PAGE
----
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OAKLAND — It was herky-jerky, a bit messy, perhaps even boring at times. But it was a thing of beauty to the success-starved Raiders. They got a 19-9 victory in their home opener at O.co Coliseum, and who cares if it came against the Jacksonville Jaguars, a team that many consider the worst in the National Football League?

"Listen, we won a football game, and that's all we can go out and try and do in a week-in and week-out basis," said Raiders coach Dennis Allen, who improved to .500 for the first time as an NFL head coach at 1-1. "So I was proud of our football team for winning the game."

And to be fair, there was a lot for Allen to be pleased with, starting with a defense that harried and battered Jacksonville. The Jaguars, who didn't score a point in a loss to Kansas City last week, had just 120 total yards after three quarters Sunday. They finished with 248 against an Oakland defense that largely went to a bend-but-don't-break scheme in the later stages.

The Jags rushed for just 34 yards on 19 carries, a paltry 1.8-yard average that wasn't helped when lead running back Maurice Jones-Drew left the game with an ankle injury. And when the visitors fell behind and Chad Henne was forced to the air, the Raiders brought the sort of pressure they hadn't displayed in a while. They finished with five sacks, more than they had in any game last season.

The attack came from a variety of angles, too; three of the five sacks were recorded by defensive backs, including 1? by safety Usama Young.

"With our defense, we move around a lot, we've got a lot of pressures," said Young, who came to Oakland as a free agent this year. "We've got some guys that rush a lot, some guys back out in the zone, and people moving around. That often keeps them confused, so as a defense we like to have those moving pieces, and then once the ball snaps they don't know where we're coming from."

After in the early portions of preseason games and falling behind Indianapolis 14-0 last week, the Raiders managed to get the Jaguars back on their heels quickly in this one. Jacksonville went three-and-out to open the game, and Phillip Adams' 30-yard punt return set up the Raiders at the Jaguars' 38. Helped by a personal foul on defensive end Jason Babin, they cashed in on a run by fullback Marcel Reece, who spun off a defender and dove over the goal line for an 11-yard touchdown just 4:08 into the game.

"I thought that was huge," Allen said. "I think our defense going out there and stepping up and forcing the three-and-out on the first series of the game, then we come out and get the punt return to set us up in good field position, and then for our offense to go right down the field and convert it into points, I think was a big momentum builder, a big confidence builder for our football team."

Alas, that would be the Raiders' only touchdown. They moved the ball better than Jacksonville for most of the game, but had only four Sebastian Janikowski field goals to show for it.</CS>

"Obviously, you have to love field goals — but I don't like them," quarterback Terrelle Pryor said. "I don't like field goals at all. Definitely, it helps you win the game, but you guys understand where I'm coming from. We want to score touchdowns. That's our goal, always score touchdowns."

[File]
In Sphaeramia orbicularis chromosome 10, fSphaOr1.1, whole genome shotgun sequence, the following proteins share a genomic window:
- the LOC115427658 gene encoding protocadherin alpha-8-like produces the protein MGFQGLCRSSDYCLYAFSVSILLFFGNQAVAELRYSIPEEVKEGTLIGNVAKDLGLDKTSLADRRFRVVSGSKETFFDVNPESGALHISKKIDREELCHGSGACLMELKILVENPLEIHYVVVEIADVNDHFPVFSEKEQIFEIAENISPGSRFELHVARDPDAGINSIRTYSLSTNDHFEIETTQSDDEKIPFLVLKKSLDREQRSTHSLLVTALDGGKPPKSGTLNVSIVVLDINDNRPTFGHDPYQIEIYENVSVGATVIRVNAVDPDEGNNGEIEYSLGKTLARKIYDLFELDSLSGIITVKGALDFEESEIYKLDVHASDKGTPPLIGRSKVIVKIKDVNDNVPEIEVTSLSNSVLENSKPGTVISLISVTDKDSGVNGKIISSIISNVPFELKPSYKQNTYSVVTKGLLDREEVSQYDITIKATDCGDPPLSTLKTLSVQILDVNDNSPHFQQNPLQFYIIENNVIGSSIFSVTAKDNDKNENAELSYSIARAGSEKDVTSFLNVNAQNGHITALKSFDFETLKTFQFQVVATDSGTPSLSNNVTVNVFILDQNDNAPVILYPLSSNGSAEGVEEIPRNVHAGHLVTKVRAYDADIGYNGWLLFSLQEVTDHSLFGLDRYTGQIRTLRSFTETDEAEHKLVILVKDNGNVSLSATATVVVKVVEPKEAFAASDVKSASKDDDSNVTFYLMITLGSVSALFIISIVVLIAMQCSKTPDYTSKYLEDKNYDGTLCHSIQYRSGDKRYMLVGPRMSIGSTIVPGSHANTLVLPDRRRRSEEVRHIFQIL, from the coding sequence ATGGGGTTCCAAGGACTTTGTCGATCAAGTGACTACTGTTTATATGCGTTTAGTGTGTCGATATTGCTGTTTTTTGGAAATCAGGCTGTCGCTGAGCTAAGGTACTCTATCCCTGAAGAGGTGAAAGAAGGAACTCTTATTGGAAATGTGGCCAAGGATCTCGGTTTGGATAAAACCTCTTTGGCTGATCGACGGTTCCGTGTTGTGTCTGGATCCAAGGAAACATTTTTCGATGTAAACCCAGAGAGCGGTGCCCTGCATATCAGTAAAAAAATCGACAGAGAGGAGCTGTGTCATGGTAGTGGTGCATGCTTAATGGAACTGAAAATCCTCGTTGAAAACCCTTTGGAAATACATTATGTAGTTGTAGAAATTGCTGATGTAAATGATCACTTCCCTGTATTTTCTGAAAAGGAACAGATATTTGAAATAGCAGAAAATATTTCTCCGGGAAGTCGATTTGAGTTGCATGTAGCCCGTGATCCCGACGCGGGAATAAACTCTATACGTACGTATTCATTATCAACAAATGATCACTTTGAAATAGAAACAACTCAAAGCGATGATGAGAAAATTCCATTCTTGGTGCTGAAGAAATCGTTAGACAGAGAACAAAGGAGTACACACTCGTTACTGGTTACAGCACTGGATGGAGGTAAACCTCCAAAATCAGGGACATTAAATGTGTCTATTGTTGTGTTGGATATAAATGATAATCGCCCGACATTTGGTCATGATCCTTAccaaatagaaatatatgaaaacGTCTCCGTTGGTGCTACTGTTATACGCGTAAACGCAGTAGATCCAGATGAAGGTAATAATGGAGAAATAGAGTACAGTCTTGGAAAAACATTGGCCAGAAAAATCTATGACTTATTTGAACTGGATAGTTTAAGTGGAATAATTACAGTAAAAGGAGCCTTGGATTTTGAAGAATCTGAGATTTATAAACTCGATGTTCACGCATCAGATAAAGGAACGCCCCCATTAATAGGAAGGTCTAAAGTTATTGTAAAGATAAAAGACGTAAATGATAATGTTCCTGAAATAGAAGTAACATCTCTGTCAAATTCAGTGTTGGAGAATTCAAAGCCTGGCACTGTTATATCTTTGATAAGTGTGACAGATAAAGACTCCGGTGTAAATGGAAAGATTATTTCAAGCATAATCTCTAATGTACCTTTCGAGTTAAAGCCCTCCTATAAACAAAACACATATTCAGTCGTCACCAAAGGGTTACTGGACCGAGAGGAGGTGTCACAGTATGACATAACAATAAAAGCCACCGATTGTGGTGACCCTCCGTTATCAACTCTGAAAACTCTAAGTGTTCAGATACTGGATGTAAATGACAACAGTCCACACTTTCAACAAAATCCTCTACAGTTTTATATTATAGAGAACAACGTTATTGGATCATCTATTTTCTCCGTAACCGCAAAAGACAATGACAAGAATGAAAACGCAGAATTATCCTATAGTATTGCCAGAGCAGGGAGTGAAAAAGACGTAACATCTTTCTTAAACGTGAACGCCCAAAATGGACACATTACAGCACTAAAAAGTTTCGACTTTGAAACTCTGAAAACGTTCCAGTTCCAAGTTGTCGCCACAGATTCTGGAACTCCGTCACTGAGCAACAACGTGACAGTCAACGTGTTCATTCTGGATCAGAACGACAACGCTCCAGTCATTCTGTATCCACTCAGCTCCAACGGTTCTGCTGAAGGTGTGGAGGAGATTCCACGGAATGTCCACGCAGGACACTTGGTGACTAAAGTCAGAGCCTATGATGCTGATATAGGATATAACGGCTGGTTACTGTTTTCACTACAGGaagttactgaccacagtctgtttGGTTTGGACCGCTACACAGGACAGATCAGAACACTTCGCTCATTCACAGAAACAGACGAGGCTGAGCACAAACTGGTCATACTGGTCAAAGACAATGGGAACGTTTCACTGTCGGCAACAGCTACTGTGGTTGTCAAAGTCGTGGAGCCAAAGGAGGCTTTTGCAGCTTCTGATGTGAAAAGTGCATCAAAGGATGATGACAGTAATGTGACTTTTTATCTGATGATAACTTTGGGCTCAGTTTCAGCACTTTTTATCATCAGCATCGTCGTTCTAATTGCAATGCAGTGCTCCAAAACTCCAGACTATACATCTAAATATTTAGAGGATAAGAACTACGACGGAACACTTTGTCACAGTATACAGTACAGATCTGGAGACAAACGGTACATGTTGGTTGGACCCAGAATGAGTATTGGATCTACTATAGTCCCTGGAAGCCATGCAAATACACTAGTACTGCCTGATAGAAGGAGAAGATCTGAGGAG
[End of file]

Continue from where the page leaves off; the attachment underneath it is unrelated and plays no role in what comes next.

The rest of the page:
Against the Jaguars, field goals were enough. The Jacksonville offense was as inept as advertised, with shoddy blocking and several dropped passes. The Jags repeatedly hurt themselves with penalties, too, including an offside on an Oakland punt that allowed the Raiders to retain possession, and an illegal-use-of-hands infraction on Babin that turned a third-down stop into a Raiders first down. Both those drives ended in Janikowski field goals.

"We had too many mental errors, too many penalties," Jaguars receiver Cecil Shorts III said. "To win in this league, you can't have that."

Controlling the game even as the score remained fairly close, the Raiders started feeding the ball to Darren McFadden in the second half, and he wound up with 129 yards on 19 carries. Oakland got contributions from Pryor and backup runner Rashad Jennings, too, and finished with 226 rushing yards as a team. It was their most productive ground game in nearly two years, and McFadden's, too.

Pryor, who was bleeding through much of the game from a gash on the back of his throwing hand — a wound first inflicted by the Colts a week earlier — had just 126 yards on 15-of-24 passing. But he took care of the ball and generally made wise decisions in getting his first NFL win as an NFL starter.

Entering the season, a lot of analysts looked at this game as the Jadeveon Clowney Bowl (or maybe the Teddy Bridgewater Bowl, depending on who you believe will be the No. 1 overall pick in the 2014 NFL draft.) In other words, it was a loser-take-all competition for worst team in the league.

But the Raiders proved that, despite their flaws, they are clearly better than the NFL's lowliest.

"At the end of the day, we got a win," Pryor said. "We're 1-1, and that's all that really matters to me. On to the next one, and we're looking forward to going to Denver."

A word of caution: It might take more than field goals to beat Peyton Manning and the Broncos.

<i>You can reach Staff Writer Phil Barber at 521-5263 or phil.barber@pressdemocrat.com.</i>